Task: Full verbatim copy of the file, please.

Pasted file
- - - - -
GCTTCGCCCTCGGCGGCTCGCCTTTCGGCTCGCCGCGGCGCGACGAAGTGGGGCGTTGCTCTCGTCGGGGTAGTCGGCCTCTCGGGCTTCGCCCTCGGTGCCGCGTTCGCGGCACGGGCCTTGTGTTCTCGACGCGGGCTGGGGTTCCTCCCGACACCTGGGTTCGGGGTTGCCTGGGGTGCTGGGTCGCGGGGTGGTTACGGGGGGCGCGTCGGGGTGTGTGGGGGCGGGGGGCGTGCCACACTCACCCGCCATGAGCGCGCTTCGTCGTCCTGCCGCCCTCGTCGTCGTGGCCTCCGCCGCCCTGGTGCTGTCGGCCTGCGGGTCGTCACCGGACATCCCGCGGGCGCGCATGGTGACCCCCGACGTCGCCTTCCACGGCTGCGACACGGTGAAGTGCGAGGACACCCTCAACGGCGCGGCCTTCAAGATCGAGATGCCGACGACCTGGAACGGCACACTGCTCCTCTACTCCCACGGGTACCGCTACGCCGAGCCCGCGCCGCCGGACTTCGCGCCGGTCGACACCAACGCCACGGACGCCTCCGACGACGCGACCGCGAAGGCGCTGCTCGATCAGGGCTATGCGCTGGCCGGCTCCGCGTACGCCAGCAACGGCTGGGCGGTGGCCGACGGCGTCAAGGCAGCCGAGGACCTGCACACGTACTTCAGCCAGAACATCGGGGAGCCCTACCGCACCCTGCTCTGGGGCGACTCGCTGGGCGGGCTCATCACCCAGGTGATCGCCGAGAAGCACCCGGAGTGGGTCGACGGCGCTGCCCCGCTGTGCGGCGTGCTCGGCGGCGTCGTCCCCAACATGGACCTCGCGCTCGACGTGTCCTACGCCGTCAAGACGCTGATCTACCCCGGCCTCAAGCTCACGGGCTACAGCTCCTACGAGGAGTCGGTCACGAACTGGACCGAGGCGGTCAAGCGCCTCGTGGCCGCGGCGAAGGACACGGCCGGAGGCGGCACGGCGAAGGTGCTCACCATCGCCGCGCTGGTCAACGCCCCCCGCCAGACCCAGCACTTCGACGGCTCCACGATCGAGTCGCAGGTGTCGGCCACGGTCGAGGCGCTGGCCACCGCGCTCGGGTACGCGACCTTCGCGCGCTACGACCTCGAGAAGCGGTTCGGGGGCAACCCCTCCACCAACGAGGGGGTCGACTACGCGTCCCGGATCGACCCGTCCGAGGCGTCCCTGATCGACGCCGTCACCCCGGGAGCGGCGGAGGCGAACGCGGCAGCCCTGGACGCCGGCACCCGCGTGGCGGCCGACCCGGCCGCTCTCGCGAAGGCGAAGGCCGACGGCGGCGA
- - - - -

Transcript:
GCTTCGCCCTCGGCGGCTCGCCTTTCGGCTCGCCGCGGCGCGACGAAGTGGGGCGTTGCTCTCGTCGGGGTAGTCGGCCTCTCGGGCTTCGCCCTCGGTGCCGCGTTCGCGGCACGGGCCTTGTGTTCTCGACGCGGGCTGGGGTTCCTCCCGACACCTGGGTTCGGGGTTGCCTGGGGTGCTGGGTCGCGGGGTGGTTACGGGGGGCGCGTCGGGGTGTGTGGGGGCGGGGGGCGTGCCACACTCACCCGCCATGAGCGCGCTTCGTCGTCCTGCCGCCCTCGTCGTCGTGGCCTCCGCCGCCCTGGTGCTGTCGGCCTGCGGGTCGTCACCGGACATCCCGCGGGCGCGCATGGTGACCCCCGACGTCGCCTTCCACGGCTGCGACACGGTGAAGTGCGAGGACACCCTCAACGGCGCGGCCTTCAAGATCGAGATGCCGACGACCTGGAACGGCACACTGCTCCTCTACTCCCACGGGTACCGCTACGCCGAGCCCGCGCCGCCGGACTTCGCGCCGGTCGACACCAACGCCACGGACGCCTCCGACGACGCGACCGCGAAGGCGCTGCTCGATCAGGGCTATGCGCTGGCCGGCTCCGCGTACGCCAGCAACGGCTGGGCGGTGGCCGACGGCGTCAAGGCAGCCGAGGACCTGCACACGTACTTCAGCCAGAACATCGGGGAGCCCTACCGCACCCTGCTCTGGGGCGACTCGCTGGGCGGGCTCATCACCCAGGTGATCGCCGAGAAGCACCCGGAGTGGGTCGACGGCGCTGCCCCGCTGTGCGGCGTGCTCGGCGGCGTCGTCCCCAACATGGACCTCGCGCTCGACGTGTCCTACGCCGTCAAGACGCTGATCTACCCCGGCCTCAAGCTCACGGGCTACAGCTCCTACGAGGAGTCGGTCACGAACTGGACCGAGGCGGTCAAGCGCCTCGTGGCCGCGGCGAAGGACACGGCCGGAGGCGGCACGGCGAAGGTGCTCACCATCGCCGCGCTGGTCAACGCCCCCCGCCAGACCCAGCACTTCGACGGCTCCACGATCGAGTCGCAGGTGTCGGCCACGGTCGAGGCGCTGGCCACCGCGCTCGGGTACGCGACCTTCGCGCGCTACGACCTCGAGAAGCGGTTCGGGGGCAACCCCTCCACCAACGAGGGGGTCGACTACGCGTCCCGGATCGACCCGTCCGAGGCGTCCCTGATCGACGCCGTCACCCCGGGAGCGGCGGAGGCGAACGCGGCAGCCCTGGACGCCGGCACCCGCGTGGCGGCCGACCCGGCCGCTCTCGCGAAGGCGAAGGCCGACGGCGGCGA